London (CNN) -- Several major advertisers in the United Kingdom are pulling advertising from the UK's News of the World newspaper amid a wave of public outrage over a phone hacking scandal.
Carmakers Ford and Vauxhall, Virgin Holidays, Halifax and the Co-operative Group are among those to say they are withdrawing adverts that were scheduled to run in the newspaper.
Other big firms, including cell phone providers T-Mobile and Orange and utility firm Npower, say they are reviewing their position with regard to advertising in light of the turmoil over the allegations against media baron Rupert Murdoch's flagship British Sunday paper.
The scandal around the News of the World widened Wednesday, with the father of a victim of the 2005 London terror attacks saying his phone may have been hacked.
That followed claims Tuesday that its journalists also hacked into the phone messages of missing teenager Milly Dowler, who was later found to have been murdered. Prime Minister David Cameron called the allegations "absolutely disgusting."
Ford was among the first to act to distance itself from News of the World, saying Tuesday that it was "concerned by the serious nature of the allegations of past activities against the News of the World, and the high level of public concern."
"While we are not prejudging the outcome of the ongoing investigations, we believe it is appropriate to suspend advertising in the News of the World pending the outcome. In the interim, we will advertise in alternative media within and outside the News International Group."
Vauxhall said it had suspended advertising in the News of the World and would "reconsider its position pending the outcome of investigations into the allegations of phone hacking."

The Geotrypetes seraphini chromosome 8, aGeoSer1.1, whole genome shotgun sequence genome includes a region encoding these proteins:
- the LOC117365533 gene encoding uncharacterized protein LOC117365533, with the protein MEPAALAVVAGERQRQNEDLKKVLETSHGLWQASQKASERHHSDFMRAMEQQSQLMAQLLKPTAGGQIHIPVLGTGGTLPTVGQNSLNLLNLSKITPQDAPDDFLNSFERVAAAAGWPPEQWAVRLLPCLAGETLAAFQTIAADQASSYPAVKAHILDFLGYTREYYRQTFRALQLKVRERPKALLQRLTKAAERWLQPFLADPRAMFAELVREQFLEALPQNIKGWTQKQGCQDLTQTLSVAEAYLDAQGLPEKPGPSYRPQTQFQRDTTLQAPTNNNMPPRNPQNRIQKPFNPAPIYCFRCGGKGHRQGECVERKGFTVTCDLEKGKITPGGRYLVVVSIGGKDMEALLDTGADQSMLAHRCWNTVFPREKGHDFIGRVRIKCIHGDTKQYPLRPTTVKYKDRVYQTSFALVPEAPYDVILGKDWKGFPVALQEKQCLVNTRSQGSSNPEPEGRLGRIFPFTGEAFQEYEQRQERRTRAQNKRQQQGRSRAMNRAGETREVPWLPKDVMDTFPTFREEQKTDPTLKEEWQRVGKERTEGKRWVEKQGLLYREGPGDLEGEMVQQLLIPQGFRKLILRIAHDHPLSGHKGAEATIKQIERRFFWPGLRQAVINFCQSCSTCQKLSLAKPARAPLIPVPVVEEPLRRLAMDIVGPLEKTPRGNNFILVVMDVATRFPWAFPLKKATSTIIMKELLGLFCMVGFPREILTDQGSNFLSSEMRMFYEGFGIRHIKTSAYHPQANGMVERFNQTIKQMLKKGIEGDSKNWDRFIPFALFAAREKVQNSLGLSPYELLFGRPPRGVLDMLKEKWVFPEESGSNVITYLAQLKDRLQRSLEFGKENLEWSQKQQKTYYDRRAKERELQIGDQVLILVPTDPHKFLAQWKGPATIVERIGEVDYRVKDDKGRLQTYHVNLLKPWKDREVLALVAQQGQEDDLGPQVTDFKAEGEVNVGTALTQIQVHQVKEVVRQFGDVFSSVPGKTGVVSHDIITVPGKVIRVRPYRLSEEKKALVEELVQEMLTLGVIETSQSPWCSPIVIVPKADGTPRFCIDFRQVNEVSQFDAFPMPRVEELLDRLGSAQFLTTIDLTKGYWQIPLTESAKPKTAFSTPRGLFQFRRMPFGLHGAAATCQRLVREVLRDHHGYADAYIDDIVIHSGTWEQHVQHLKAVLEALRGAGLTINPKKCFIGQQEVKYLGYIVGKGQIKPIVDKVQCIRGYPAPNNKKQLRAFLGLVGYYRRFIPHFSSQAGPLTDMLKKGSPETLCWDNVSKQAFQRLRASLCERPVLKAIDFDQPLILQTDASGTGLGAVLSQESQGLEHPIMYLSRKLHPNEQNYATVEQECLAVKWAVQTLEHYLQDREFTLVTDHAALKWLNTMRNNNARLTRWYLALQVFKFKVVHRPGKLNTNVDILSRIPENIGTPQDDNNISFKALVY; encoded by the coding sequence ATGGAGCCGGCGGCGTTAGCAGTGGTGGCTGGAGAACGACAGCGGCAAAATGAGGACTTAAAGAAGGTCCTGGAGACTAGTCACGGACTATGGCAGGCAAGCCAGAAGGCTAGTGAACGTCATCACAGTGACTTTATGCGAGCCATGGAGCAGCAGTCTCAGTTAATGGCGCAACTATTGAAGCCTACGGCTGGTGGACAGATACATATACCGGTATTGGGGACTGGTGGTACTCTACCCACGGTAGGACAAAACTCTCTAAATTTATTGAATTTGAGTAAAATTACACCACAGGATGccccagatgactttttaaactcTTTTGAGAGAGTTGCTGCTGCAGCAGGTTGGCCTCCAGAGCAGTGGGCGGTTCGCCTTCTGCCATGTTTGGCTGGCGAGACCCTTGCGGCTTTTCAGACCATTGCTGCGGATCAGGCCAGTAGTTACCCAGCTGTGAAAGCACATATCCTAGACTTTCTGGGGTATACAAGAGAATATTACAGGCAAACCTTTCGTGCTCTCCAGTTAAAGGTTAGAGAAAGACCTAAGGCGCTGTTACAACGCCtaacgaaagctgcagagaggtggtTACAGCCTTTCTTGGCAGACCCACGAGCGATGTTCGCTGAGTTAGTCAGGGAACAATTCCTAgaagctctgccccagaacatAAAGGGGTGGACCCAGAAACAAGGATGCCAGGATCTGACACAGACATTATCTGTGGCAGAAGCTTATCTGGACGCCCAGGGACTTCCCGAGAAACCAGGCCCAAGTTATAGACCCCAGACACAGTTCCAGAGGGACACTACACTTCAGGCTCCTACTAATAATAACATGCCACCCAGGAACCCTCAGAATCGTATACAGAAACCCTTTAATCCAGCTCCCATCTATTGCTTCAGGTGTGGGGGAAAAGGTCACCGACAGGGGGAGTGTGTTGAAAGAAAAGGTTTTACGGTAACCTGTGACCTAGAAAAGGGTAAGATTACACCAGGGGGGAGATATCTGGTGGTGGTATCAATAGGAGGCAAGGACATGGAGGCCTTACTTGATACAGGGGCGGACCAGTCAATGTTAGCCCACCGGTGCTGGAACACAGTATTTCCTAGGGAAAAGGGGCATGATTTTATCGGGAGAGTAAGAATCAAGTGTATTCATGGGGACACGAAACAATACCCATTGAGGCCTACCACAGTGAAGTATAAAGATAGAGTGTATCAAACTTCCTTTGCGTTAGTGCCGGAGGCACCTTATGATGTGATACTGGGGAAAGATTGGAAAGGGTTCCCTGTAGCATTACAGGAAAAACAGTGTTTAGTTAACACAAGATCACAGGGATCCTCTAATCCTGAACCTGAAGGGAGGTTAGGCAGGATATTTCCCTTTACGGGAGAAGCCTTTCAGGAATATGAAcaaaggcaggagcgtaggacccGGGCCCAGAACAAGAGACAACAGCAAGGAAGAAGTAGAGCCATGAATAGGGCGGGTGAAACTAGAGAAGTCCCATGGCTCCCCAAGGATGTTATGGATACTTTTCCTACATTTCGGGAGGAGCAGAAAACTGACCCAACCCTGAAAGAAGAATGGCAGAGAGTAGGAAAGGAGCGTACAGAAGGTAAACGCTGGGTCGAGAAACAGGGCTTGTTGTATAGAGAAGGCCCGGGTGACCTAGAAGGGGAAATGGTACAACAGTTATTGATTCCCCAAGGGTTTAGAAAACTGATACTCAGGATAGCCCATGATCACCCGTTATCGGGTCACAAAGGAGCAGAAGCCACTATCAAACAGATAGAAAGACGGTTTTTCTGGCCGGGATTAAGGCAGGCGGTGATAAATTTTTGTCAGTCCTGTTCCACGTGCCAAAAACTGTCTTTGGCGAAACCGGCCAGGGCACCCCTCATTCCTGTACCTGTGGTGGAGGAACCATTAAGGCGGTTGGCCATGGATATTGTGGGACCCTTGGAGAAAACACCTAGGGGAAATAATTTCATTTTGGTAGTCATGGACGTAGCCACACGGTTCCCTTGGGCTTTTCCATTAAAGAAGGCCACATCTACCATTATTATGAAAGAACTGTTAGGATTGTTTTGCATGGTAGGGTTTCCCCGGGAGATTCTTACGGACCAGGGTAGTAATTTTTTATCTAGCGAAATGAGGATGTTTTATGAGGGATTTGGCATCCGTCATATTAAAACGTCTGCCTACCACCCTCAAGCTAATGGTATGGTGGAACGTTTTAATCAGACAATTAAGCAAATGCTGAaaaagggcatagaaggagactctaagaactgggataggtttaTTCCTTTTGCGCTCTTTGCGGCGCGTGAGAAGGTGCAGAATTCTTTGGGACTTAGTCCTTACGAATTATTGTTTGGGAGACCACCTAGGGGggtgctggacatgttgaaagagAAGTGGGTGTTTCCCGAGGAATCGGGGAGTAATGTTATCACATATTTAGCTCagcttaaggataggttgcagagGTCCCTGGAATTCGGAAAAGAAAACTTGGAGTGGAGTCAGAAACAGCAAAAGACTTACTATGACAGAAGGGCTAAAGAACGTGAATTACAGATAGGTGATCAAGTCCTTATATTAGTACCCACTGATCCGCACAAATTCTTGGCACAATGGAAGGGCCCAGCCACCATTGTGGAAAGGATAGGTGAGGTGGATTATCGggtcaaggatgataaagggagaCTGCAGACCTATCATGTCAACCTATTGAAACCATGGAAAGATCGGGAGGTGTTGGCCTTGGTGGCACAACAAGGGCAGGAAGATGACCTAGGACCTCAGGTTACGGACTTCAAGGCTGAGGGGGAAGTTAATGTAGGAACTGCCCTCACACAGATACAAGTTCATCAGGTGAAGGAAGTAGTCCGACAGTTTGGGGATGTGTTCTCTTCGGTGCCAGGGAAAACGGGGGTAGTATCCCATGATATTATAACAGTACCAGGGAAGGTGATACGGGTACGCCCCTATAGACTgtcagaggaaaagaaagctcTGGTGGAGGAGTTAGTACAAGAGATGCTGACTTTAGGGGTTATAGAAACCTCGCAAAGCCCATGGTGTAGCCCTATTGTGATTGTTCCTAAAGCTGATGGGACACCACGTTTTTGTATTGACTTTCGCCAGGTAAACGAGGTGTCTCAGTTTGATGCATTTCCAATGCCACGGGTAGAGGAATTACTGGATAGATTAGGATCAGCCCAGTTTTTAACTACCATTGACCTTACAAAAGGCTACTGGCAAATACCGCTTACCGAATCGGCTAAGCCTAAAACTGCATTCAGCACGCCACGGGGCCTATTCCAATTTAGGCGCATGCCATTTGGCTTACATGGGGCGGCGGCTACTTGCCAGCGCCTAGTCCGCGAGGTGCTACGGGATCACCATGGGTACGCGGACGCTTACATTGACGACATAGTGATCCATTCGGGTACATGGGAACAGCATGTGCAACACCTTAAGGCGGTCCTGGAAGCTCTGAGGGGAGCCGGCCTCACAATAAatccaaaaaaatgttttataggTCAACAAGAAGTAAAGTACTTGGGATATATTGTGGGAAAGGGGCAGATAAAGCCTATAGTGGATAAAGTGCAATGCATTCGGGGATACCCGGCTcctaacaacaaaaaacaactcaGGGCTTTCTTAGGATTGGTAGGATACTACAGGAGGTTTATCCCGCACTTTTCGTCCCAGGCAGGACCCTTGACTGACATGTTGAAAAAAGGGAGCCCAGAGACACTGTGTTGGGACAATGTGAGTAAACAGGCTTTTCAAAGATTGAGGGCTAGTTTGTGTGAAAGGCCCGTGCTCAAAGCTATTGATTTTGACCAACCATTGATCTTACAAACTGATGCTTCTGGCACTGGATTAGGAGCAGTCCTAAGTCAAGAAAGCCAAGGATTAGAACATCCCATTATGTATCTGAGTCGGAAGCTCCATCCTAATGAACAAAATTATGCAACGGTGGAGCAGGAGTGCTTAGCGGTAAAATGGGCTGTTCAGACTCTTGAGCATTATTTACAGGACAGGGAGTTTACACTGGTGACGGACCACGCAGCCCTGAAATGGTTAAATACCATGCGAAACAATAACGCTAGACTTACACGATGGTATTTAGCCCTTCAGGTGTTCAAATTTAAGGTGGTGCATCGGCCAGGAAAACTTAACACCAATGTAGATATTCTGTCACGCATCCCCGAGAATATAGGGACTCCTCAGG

The Halifax bank said in a statement its action was in response to public anger over the story.
"In recognising and responding to consumer reaction, Halifax has cancelled an advertisement in this Sunday's News of the World. This was a tactical decision in the short term whilst we carefully consider our longer term position and its implications."
Carmaker Renault said it had no advertising planned with News of the World and would not commit to any future advertising pending the outcome of formal investigations, "as a result of the seriousness of the continued allegations."
The scandal has prompted calls for a public boycott of the paper -- and its parent company News International -- on social media sites including Facebook and Twitter.
A message at the top of the Boycott News of the World Facebook group, which had more than 5,100 members as of Wednesday, said: "By boycotting this newspaper we can send a message that they are not above the law and their behaviour is heinous and despicable."
Parenting website Mumsnet also said Wednesday it would pull the current advertising campaign for Sky, which is part of Murdoch's media empire, from its website -- at a cost of some £20,000 to £30,000 to itself -- "as members who are pretty much unanimously shocked and disgusted by the News of the World's actions in hacking Milly Dowler's phone thought it incongruous that Mumsnet was carrying advertising for Sky at the present time."
However, analyst Douglas McCabe, of media research firm Enders Analysis, told CNN the cost of the advertisers' actions and any public boycott to News of the World and News International was likely to be limited in the long term.
"There's not a mass of material revenue impact on the business short term," he said.
"Reputation going forward will be tricky for them to manage and there could be longer term implications if more advertisers pull and they pull for a longer period of time -- but at this point, there's very little impact," he said.
The loss of revenue for News of the World as a result of advertising being withdrawn this weekend would be in the realm of tens of thousands of dollars, he said. "The question is, do more businesses jump on the band wagon effect, and suddenly does it extend through the inquiry for a significant period?"
He estimates that 40% of total revenue for the News of the World and its daily sister paper, The Sun, comes from advertising, putting its value at about £260 million ($418 million) a year.
Responding to the phone hacking allegations, Murdoch's News Corp. said Wednesday: "We are committed to addressing these issues fully and have taken a number of important steps to prevent them from happening again."
CNN's Kendra Petersen contributed to this report.